Tuesday, January 8, 2008

Apartment Envy

Last Friday, a Naval reservist friend of ours took our family and a few others on a tour of his frigate (why do I always feel like I'm cussing when I say that?). His wife invited another friend of hers. I had never met the other friend before, but I knew that she and her husband bought a 20 unit complex for around $500,000 in Tennessee a few months ago. After learning of our experience, our mutual friend tried to talk them out of it because they were buying with very little down (I can't remember how much), but they were adamant that they were doing the right thing.

As my reservist friend attempted to supply us with passes to get on the base, I had an opportunity to chat with the new apartment owner. Meanwhile, the Navy sent us through the ringer in order to gain access to the ship that my friend serves on (even though it was already arranged with the Captain). If terrorists have as hard a time accessing Navy bases as we did, our national security faces few threats (I doubt it works this way, though).

Anyway, I smugly asked the other friend how the apartments were going. She said that they were cash flowing, so it was all good. Of course, my interest was piqued and my eyebrows were raised. Did she say "cash flowing"? Did I even remember what that meant? You see, when we were shopping for apartments, it was all about the monthly income. But after owning them for a couple of years, I began to think that "cash flow" meant money pouring out of our pockets and into the general accounts of the incompetent property managers.

No, I'm sure she meant that the apartments were paying her. She said that they flow $1,000 a month. What?! By now she could no longer see me in the van because I had slithered off the seat and onto the floor, totally deflated and dejected. Don't get me wrong. I'm happy for her and glad that it didn't turn into the disaster that I had predicted, but it really was the salt in the wound for me--a wound that's taking it's sweet time to heal.

Let's tally. After much experience managing up to a dozen properties at a time, we bought two apartments--one for $2,950,000 with almost 20% down, and one for $1,110,000 with 20% down and we couldn't squeeze a penny out of either of them in TWO whole years. As a matter of fact, we paid them lots and lots of money. Now my friend's friend buys one with very little down for $500,000, has zero property management and investment experience, and they flow a projected $12,000/year.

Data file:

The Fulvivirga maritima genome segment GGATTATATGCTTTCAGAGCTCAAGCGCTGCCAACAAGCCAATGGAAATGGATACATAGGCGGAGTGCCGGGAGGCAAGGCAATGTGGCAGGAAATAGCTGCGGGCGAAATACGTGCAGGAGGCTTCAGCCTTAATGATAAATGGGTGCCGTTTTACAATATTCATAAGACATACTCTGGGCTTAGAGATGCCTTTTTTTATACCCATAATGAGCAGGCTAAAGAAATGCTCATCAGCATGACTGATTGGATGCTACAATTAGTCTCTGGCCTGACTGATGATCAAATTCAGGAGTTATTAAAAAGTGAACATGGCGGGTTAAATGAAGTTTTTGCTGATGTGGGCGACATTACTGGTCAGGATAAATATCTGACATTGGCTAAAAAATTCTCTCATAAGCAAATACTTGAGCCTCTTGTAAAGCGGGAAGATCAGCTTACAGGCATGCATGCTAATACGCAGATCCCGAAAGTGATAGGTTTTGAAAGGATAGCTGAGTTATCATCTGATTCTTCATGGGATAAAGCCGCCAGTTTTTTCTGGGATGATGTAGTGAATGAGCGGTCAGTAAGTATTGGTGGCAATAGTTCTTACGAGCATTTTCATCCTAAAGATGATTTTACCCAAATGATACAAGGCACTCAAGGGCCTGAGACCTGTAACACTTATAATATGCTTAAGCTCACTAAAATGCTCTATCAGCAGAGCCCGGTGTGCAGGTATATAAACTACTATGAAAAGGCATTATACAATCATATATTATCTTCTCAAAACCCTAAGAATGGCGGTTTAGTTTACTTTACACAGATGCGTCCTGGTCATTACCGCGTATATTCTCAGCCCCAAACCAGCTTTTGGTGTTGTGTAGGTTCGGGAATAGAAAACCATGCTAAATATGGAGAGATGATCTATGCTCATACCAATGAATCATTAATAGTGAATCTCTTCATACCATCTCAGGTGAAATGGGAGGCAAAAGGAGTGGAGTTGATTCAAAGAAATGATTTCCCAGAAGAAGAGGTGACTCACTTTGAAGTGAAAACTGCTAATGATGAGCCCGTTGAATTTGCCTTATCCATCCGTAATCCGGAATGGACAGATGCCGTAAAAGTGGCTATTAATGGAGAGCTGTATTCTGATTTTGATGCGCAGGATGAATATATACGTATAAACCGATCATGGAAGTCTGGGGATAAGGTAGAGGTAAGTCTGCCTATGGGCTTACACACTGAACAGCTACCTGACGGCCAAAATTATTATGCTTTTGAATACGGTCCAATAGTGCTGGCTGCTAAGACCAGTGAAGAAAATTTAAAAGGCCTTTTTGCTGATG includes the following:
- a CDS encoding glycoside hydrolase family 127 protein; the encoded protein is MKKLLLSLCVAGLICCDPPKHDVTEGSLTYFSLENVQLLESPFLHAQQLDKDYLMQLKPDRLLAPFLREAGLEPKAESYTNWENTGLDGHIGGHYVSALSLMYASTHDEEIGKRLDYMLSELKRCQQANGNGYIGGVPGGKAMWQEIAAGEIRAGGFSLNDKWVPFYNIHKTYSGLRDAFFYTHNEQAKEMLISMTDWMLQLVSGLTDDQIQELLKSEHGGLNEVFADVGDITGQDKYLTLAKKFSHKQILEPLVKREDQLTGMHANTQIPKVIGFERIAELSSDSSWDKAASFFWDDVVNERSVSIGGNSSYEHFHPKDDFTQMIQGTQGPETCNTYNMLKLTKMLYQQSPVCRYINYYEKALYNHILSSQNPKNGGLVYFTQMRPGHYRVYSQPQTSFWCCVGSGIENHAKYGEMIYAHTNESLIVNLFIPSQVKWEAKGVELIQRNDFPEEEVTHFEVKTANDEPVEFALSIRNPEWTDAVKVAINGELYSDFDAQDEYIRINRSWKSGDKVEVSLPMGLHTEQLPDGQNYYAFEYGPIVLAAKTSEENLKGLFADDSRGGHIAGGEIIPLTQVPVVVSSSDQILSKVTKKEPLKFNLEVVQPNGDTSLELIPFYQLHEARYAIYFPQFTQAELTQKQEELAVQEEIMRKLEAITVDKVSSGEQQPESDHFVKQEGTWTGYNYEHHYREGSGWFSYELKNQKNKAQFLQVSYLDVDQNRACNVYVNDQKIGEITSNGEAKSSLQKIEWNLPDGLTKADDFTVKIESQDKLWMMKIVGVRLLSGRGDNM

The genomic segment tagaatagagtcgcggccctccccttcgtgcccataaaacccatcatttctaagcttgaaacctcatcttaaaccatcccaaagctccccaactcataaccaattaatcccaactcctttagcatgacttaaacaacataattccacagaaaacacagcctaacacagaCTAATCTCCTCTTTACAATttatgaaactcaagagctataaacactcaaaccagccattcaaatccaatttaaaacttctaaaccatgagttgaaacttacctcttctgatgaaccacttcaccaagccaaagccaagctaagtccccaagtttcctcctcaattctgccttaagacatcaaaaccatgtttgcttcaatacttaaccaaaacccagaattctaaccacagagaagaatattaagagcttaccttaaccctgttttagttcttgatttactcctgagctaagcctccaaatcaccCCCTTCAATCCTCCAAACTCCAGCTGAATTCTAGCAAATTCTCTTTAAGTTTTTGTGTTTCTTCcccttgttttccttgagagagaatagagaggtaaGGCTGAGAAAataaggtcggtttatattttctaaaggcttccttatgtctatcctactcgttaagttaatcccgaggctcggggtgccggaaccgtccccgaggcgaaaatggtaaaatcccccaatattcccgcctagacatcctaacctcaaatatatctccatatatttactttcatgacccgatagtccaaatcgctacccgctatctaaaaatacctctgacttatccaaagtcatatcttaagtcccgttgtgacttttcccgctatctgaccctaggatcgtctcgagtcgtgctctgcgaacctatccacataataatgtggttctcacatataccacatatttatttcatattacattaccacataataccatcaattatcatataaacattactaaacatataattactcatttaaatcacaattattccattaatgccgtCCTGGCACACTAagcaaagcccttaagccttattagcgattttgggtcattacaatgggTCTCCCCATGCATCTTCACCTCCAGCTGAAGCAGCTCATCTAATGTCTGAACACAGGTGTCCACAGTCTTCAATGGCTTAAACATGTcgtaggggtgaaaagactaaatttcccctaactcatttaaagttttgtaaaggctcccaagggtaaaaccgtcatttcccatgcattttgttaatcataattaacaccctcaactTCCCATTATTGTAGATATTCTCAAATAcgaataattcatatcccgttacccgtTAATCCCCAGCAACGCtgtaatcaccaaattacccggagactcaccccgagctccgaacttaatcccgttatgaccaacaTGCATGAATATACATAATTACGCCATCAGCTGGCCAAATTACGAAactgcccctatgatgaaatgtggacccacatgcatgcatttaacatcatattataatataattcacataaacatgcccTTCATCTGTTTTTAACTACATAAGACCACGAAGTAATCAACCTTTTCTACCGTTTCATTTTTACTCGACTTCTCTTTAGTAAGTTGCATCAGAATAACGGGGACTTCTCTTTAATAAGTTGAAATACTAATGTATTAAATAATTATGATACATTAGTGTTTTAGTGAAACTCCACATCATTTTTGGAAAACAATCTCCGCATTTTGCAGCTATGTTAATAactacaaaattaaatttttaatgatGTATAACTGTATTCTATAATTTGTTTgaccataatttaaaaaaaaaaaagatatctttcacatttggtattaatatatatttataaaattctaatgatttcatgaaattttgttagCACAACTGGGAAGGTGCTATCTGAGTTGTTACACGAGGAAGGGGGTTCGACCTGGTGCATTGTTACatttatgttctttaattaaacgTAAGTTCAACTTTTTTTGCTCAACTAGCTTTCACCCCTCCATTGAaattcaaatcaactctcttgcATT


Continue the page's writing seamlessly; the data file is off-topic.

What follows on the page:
Needless to say, I was speechless.

She wasn't, though. What I found out was that her father-in-law is an experienced apartment investor in the same area of Tennessee. He found the apartment complex for them, hired his management company, and has been overseeing the property. Her husband does make trips back often, but mostly to visit his parents. Also, her father-in-law is a contractor and controls the expenses on her property very closely. He's even looking for another complex for them to buy.

So, what have I learned from this depressing episode:

1) I hate gloaters.
2) I'm green with envy, which is not a good color on me.
3) I should have married someone whose father was an experienced apartment investing contractor in Ohio and Kentucky.
4) I have a hard time believing people who say that they are doing much better than I.
5) How does anyone expect me to overcome my real estate losses with optimism and humor when I'm trying desperately not to be bitter from someone else's success?
6) I'm an idiot.
7) Local ownership--or, at the very least, representation--is key to making a commercial investment work.

I learned all this before we launched the three-hour tour (which we all thought was very informative and fascinating). So, for the entire time, I had to smile and pretend that I liked her. My green coloring was easily explained by the wooziness that I felt being on a perfectly still frigate docked at the pier. The worst part is that I really did like her. I bet her management company likes her, too.